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About

sitepic This is my “about” page.  A page, sometimes even more important than the thoughts which lie within this blogdiary.  This particular diary is a chronicle of my thoughts as we go through the administration of Barack Obama: January 09 through, at least, four years from now.  However, the genesis of which lies within a story.  A story whose picture herein suggests a joyful moment turned…something else.

Without creating an entirely different blog entry, the background to the story, is that this woman you see here is my grandmother.  As far as I know, she is still alive today.  I cannot be certain because she is living in my father’s home, and we are not speaking at the moment.  You see, it happens like this from time to time with he and I.  Since I was little, anyway.  And so this was the last time that we were together.  This was also the first time she has seen one of my children face-to-face.

I tried.  I took a video camera with the first coos of Jackson.  She dismissed the video camera as being too fancy for her to comprehend.  I have taken her pictures of Jackson and Emma, and she gratefully accepts them and displays them.  My grandmother is an odd woman, flavored by a lonely existence and dependence upon others.  She doesn’t get out much.  She won’t even plug in a telephone.  But, again, this post isn’t about her.  It’s about the meeting.

I am sure you can pick up from gentle cues:  my smile, her frown, her bizarre knack for scarfs – going so far as to knot one on her lapel.  Her face speaks of disdain, as if an intruder had come upon the premises.  I suppose in some ways she may feel that way.  As a child, we were fast friends and she is deeply raveled into the fabric of my being.  During my father’s visitation times, she would most often have me; baking pineapple upside-down cakes, sewing aprons for my dolls, making gigantic strings of necklaces from clover.  Maybe she sees those times gone by and wishes for me to be that size.  Fresh for raising, and playing in the backyard.

Then, she looked up and said, “Why do you keep having these children?  Why would you want them to grow up in this world.”

I know, she’s not right.  She’s not exactly fully there.  She’s part of two generations past, and don’t they always reflect, “ah, how the times have changed.”  And aren’t they really just saying: “and the good is being dealt off the top?”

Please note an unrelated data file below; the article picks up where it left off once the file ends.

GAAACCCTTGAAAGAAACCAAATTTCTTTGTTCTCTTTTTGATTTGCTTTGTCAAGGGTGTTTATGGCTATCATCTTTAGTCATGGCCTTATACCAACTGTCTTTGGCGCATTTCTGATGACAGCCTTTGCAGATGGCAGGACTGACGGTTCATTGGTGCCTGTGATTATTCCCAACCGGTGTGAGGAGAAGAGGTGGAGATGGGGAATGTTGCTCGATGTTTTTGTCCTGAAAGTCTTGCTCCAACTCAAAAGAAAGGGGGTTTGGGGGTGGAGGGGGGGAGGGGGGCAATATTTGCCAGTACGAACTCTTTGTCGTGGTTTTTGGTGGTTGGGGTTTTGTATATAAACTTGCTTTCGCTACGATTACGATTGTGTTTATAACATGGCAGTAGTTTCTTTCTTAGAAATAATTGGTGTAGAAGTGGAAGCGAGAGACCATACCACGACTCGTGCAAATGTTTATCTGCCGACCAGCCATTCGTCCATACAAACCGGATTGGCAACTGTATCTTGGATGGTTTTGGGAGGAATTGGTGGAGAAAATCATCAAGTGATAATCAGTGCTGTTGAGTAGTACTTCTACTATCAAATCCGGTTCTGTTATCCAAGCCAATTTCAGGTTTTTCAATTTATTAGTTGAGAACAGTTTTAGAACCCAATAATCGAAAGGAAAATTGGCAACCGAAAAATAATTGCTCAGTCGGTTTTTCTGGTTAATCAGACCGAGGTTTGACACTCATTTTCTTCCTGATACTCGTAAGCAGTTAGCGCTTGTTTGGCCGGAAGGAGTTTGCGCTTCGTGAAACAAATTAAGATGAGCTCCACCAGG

Well, as strange as she is and as weird as our story goes, she cut me to the core with the question.  I am having these children because they are a symbol of the love I share with my husband and the things that we have felt for each other and our world at the time of their inception and their time within our home.  I hope to give them love, responsibility and skills to take into the world which will protect it for future generations.  For my grandchildren and theirs.

So, with them in mind, and my nature for political debate, I find it necessary to talk about the political landscape.  I find it more dire than the kinds of clothing my children are wearing, the kind of SUV I’m toting them in and certainly more important than the friends that I make or keep.  I want this experiment which George Washington framed as an experiment, to succeed:

“The preservation of the sacred fire of liberty,
and the destiny of the republican model of government,
are justly considered deeply, perhaps as finally,
staked on the experiment entrusted to
the hands of the American people.”

- George Washington, First Inaugural Speech

I declare myself part of this experiment.  And my hypothesis is that this nation is the greatest nation ever formed through thought and love by forefathers who gave it all up to form it for you and I.  But, for the experiment to be a success, it takes advocacy for the thought which fired the ember.    The continued fire is entrusted to you and me.  I am taking it personally.

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